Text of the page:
Kenneth Branagh on Why Chris Pine Was the Guy to Reboot Jack Ryan

Indiewire, 15 January 2014
By Anne Thompson

I like Chris Pine. He's a strong actor and a movie star -- although his reboot of Tom Clancy's signature spy is going to be a test of his marquee value. It's one thing to join the "Star Trek" ensemble and another to carry a movie. The actors in Paramount's latest Jack Ryan foray are fine, from Kevin Costner as Ryan's CIA mentor/recruiter to Keira Knightley as the fetching fiancé in scrubs who wonders if he's lying to her.

Branagh was willing to embrace this emphatically retro Cold War thriller. At the LA County Museum Q & A by Elvis Mitchell, he admitted that he went back to John LeCarré's classic "The Spy Who Came in from the Cold" and such 70s thrillers as "The Parallax View," "Three Days of the Condor," "The French Connection," and "Dog Day Afternoon" for inspiration.

The movie looks and sounds great, shot mostly on 35mm, as Branagh makes the most of exotic Moscow locations. But this mainstream picture, while competently enjoyable, can't beat your everyday episode of "Alias," "The Americans" or "Homeland." That's where the fault lies--not in the stars but in the script.

Branagh has become a go-to director thanks to "Thor" and his brilliant casting of Tom Hiddleston as Loki (who's currently doing Shakespeare's "Coriolanus" on stage). Branagh, who recently filmed "Cinderella" for Disney, came aboard this long-stalled Paramount reboot after Pine was attached.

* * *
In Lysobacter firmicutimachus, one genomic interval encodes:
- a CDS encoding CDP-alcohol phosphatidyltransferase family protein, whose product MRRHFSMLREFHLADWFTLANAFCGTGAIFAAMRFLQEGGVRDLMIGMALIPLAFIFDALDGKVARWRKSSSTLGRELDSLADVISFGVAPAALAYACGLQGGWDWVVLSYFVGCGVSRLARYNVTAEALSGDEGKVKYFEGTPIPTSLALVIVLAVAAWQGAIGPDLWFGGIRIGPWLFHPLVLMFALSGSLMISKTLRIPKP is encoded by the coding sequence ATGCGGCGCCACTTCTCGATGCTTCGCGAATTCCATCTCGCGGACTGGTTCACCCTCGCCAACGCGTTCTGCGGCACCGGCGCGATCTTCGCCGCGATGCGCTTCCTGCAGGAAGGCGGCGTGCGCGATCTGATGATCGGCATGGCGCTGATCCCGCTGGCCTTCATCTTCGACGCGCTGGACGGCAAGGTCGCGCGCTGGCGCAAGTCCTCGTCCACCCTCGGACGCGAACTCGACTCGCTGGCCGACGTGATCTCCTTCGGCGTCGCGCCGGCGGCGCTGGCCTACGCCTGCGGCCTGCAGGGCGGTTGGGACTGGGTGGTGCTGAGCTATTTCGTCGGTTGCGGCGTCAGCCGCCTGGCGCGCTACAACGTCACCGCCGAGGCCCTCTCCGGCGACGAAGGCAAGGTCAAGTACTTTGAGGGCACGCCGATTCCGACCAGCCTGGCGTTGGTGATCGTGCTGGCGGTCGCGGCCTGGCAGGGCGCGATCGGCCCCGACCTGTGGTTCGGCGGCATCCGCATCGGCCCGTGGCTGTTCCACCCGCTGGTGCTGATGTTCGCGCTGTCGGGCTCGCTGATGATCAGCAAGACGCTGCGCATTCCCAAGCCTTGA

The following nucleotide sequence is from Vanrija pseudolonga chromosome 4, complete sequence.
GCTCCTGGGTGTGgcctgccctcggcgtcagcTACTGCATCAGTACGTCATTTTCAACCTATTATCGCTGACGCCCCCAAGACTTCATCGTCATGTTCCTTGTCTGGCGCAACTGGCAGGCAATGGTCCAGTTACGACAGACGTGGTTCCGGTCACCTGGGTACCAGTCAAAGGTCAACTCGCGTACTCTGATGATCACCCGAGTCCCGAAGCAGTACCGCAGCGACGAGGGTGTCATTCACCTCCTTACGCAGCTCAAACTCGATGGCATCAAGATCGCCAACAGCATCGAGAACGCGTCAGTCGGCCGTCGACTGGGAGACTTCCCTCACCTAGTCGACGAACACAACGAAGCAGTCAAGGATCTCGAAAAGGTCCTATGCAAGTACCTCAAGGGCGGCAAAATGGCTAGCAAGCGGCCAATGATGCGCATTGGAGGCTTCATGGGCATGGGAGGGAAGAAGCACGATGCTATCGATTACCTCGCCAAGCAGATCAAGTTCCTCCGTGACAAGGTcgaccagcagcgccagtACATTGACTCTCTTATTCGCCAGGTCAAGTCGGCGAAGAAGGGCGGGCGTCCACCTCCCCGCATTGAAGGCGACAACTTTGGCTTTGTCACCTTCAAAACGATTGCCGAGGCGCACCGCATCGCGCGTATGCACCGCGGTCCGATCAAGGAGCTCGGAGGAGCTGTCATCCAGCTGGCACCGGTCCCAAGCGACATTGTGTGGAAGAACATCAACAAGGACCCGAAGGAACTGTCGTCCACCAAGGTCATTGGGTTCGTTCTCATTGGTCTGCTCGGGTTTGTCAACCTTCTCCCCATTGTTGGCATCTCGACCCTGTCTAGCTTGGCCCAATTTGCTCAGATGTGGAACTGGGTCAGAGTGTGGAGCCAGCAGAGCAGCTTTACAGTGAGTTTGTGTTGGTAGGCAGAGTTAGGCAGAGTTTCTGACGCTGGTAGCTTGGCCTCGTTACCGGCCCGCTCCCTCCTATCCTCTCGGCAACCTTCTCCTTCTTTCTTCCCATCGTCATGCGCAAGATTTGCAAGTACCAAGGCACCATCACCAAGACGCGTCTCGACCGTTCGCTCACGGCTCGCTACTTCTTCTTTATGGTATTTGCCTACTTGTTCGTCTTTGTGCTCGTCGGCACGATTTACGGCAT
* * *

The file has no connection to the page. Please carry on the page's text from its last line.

"I liked the opportunity to watch him thinking, like 'The Spy Who Came in from the Cold,'" said Branagh. "I was inspired by early mid-70s American cinema, drained of color, bleached and grainy. We were trying to go for the classical DNA of the Clancy universe where the novels came from, the Cold War era, facing off again the old enemies Russia and America. Visually its blues and more colors on the Russian side. We were trying to create striking simple contrasts between the old empire and the new, the older man and younger man, the cultural differences."

In reimagining the Ryan origin story, Branagh hung onto Clancy's brainy analyst who is a superficially ordinary dull guy thrown into the deep end of the pool, who keeps his head under pressure. "There's a coming of age element, with the acquisition of wisdom and loss of innocence," he says. "Jack Ryan has a crossover moment, as the rougher diamond or innocent has to decide what they're prepared to do, what compromises they will make. Jack Ryan lies and holds secrets which become touching points on the journey between a youthful innocent view of the world and the effects of experience."

Ryan characterizes a "kind of modest suburban life," says Branagh, "but he has a throbbing brilliant sharp analytical mind. He has decency, moral principles in a non-priggish not self-conscious life. He'll hang in there in a difficult situation. Look at how he reacts, alone on a roof top having killed a man, his attitude to having killed someone. It's scary and messy, not enobling, now he's alone and needs help and has a decision to make about what to do. Chris's vulnerability is very winning, it's part of the everyman good guy who in this terrible situation could step by step do the right thing. He's able, quick-witted and intelligent at putting stuff together. Ordinary and extraordinary coexist in Jack Ryan. It's an interesting chemical imbalance from Mr. Clancy."

'Thor' and 'Ryan' are both stories dealing with fathers and sons. "Thor is reaching a kind of maturity or adulthood, which need not mean giving away all things spontaneous, anarchic and fun. It's about finding the way to negotiate the gravity that comes your way when you experience loss or sacrifice as part of the growing up process. How do you do that and keep the child alive inside you?"

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